Public Folder Migration to Exchange Online (500k Folders) Part 2 — Preparing for Migration (2/2)
Quick Jump Guide
Part 1 — Preparing for Migration (1/2)
Part 2 — Preparing for Migration (2/2)
Part 3 — Starting the Migration Request
Part 4 — Monitoring and Fixing the Sync (1/3)
Part 5 — Monitoring and Fixing the Sync (2/3)
Part 6 — Monitoring and Fixing the Sync (3/3)
Part 7 — Completing the Batch
Part 8 — Testing & Unlocking Public Folders
Part 9 — Post-Migration Issues (Hierarchy Update)
Part 10 — Post-Migration Issues (Access Denied Deleting)
Part 11 — Post-Migration Issues (Add/Remove Permissions)
Part 12 — Decommissioning on-premises Public Folders
In Part 1 we looked at the pre-migration clean-up that is ideally required in order to make your migration to Exchange Online Public Folders a success. We covered;
- What to do about Replicas
- The requirement to fix all invalid characters
- The clean-up of permissions
- Fixing all mail-enabled Public Folders
We will now look at how to size your mapping file if you have an archiving system. In this case we used Enterprise Vault for this.
Step 4 — Enterprise Vault
As I said in Part 1 it is so important to understand the true size of each Public Folder. You can run the below SQL queries to collect the true sizes of your EV data folder by folder.
Step 5 — Microsoft’s Migration Discovery Script
Now you have the true sizes on your EV data, folder by folder, you can now collect the data that is stored within Exchange.
1. Using the migration scripts on the TechNet article, run PowerShell as an administrator on one of the Exchange servers and run the below command.
2. Review the data in the ExportPFStat.csv file. The data here is has formatted in the UNICODE format therefore you have alter this before you can add your EV data to it.
3. In Excel, replace all (,”) with a (¬) — basically something you will not find in your folder names.
4. From here, you can use the “Text to Columns” option separate it out using the (¬) you replaced earlier.
5. In the EV export, you will have to prefix all columns with the “\IPM_SUBTREE” text so they match the ExportPFStat.csv discovery.
6. Use a vloookup to match the folder names in the EV export to the ExportPFStat export.
7. For the folders that match, add the EV data to the Exchange data so you now have one FolderSize column which is now the true size of your data.
IMPORTANT: Under Step 6 below we configure the maximum size of each Public Folder mailbox. In this guide, I’ve set it to a 60GB quota. You will need to ensure that no folder is larger then 60GB (or whatever quota you decide on). I had to split out a number of folders, in the end I chose to do it by year (2008, 2009, 2010 etc) until we had the sizes under 60GB.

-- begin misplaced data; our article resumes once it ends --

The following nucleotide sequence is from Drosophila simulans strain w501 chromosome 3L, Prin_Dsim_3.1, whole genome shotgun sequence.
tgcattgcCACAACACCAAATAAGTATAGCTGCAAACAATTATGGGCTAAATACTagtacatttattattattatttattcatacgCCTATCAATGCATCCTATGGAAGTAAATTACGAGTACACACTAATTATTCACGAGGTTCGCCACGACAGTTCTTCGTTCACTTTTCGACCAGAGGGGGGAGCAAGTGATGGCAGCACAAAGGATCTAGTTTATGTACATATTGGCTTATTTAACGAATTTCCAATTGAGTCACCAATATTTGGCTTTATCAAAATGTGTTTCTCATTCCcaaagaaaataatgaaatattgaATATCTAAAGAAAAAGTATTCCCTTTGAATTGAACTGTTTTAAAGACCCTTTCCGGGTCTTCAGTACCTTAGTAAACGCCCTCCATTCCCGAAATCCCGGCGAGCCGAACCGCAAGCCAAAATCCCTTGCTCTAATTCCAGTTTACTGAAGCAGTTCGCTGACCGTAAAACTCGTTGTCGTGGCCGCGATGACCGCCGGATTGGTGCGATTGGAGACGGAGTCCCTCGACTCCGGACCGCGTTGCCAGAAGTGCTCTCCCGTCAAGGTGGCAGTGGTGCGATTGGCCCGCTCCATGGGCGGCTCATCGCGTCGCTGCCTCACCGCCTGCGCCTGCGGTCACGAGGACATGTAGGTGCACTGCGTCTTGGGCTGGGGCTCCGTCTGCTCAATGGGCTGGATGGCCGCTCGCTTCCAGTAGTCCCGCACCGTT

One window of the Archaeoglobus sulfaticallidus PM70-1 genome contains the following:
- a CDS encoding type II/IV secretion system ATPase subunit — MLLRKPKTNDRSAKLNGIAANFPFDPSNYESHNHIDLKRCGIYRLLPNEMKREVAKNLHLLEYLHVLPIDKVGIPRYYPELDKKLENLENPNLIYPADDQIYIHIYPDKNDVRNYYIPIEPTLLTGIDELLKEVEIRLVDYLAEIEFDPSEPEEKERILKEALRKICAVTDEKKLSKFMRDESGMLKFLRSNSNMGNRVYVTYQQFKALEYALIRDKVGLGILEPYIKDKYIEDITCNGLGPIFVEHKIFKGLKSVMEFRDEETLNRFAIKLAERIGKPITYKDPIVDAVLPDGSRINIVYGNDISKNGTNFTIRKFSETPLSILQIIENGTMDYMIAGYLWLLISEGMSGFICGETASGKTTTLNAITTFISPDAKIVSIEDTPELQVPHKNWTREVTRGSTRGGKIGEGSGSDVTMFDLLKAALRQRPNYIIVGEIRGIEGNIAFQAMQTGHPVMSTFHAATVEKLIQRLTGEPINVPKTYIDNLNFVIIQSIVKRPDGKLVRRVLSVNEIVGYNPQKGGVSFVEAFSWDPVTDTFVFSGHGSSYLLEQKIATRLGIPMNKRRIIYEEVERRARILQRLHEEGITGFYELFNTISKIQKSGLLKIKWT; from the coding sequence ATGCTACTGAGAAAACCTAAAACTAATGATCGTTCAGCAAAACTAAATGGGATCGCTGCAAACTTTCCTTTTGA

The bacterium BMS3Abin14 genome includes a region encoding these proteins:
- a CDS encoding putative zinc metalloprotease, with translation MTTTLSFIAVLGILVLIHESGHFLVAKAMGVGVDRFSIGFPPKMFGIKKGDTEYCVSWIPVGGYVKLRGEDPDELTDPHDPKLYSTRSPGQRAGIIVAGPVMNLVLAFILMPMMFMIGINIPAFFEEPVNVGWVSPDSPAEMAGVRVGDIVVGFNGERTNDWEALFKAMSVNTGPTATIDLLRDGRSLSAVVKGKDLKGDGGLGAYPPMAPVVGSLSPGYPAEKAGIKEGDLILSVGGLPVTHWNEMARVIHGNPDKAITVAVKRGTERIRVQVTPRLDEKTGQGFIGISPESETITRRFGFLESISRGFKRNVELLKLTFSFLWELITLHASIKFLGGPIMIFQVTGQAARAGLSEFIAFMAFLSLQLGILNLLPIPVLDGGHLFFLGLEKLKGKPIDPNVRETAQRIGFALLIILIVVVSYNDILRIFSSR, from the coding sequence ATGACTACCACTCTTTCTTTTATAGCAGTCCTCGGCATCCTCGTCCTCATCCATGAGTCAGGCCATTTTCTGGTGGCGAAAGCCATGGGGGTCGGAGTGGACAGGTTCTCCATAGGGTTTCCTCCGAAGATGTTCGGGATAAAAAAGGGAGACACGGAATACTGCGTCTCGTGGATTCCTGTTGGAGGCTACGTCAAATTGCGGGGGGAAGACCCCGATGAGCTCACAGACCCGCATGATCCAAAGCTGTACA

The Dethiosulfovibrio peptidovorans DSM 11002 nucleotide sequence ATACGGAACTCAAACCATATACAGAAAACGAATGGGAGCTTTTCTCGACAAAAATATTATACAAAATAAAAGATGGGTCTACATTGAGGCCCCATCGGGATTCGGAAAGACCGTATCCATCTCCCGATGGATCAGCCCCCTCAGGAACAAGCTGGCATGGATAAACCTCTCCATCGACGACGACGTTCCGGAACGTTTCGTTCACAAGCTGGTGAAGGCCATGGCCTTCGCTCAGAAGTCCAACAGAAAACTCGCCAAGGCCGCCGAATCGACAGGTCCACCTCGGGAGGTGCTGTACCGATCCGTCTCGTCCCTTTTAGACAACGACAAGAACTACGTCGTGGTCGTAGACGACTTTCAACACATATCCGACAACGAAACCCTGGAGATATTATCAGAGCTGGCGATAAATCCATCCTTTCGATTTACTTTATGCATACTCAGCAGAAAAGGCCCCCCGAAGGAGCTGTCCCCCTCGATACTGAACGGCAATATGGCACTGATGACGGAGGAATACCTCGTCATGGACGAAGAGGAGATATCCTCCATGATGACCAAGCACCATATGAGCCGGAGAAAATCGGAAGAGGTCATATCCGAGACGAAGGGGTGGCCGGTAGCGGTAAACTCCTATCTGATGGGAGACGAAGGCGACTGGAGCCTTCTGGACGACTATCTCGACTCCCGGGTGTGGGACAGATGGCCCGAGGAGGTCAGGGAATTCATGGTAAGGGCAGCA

8. Now you have the correct folder sizes in your export it is “very important” to save this in Excel as a UNICODE .csv file. If you do not do this and you have special characters in folder names, for example if you have any Scandinavian users who create folder names with letters like these (æ, ø, æ, å — and many more) etc in them, then you will break the formatting of these folders.
9. Now you have saved your ExportPFStats.csv file as a UNICODE .csv file, we need to put this through PowerShell… why you ask?
Simply because if you try and upload this to Microsoft it will fail to read it…This command will export it in a way where you can upload it to Microsoft.
Step 6 — Microsoft’s Mailbox Generator Script
The next step in the process is to run the mailbox generator script. This will examine the discovery export you ran above and split the data in mailboxes no larger then the quota you specify. With mailboxes now being 100GB, we went for average of 60GB per mailbox.
If you have any single folders that exceed 60GB, it’ll fail and you’ll have to redo your ExportPFStats.csv script to match your quota (or increase your quota).
IMPORTANT: In the TechNet article it does mention that the mapping file shouldn’t exceed 1000 lines. Ours came out at 3963 lines and it does work now (it didn’t before we had to get Microsoft to rewrite the code)
Step 7 — Create the Public Folder Mailboxes
This step is very straight forward, however if I can give one piece of advice on the parameter -EstimatedNumberOfConcurrentUsers… go big!
We overestimated how many users use Public Folders and we thought that was enough. Once you cutover you very quickly realise that depending on the speed of Microsoft’s servers (and you’ll learn very quickly during this process just how good/bad these are), if you want quick hierarchy performance, spread them over lots of mailboxes. I’ll explain more later in this guide as you see why you want all the donkey work done early…
Just so you can see I’m not talking rubbish, we currently have 643 Public Folder mailboxes and 484,702 folders in Exchange Online Public Folders…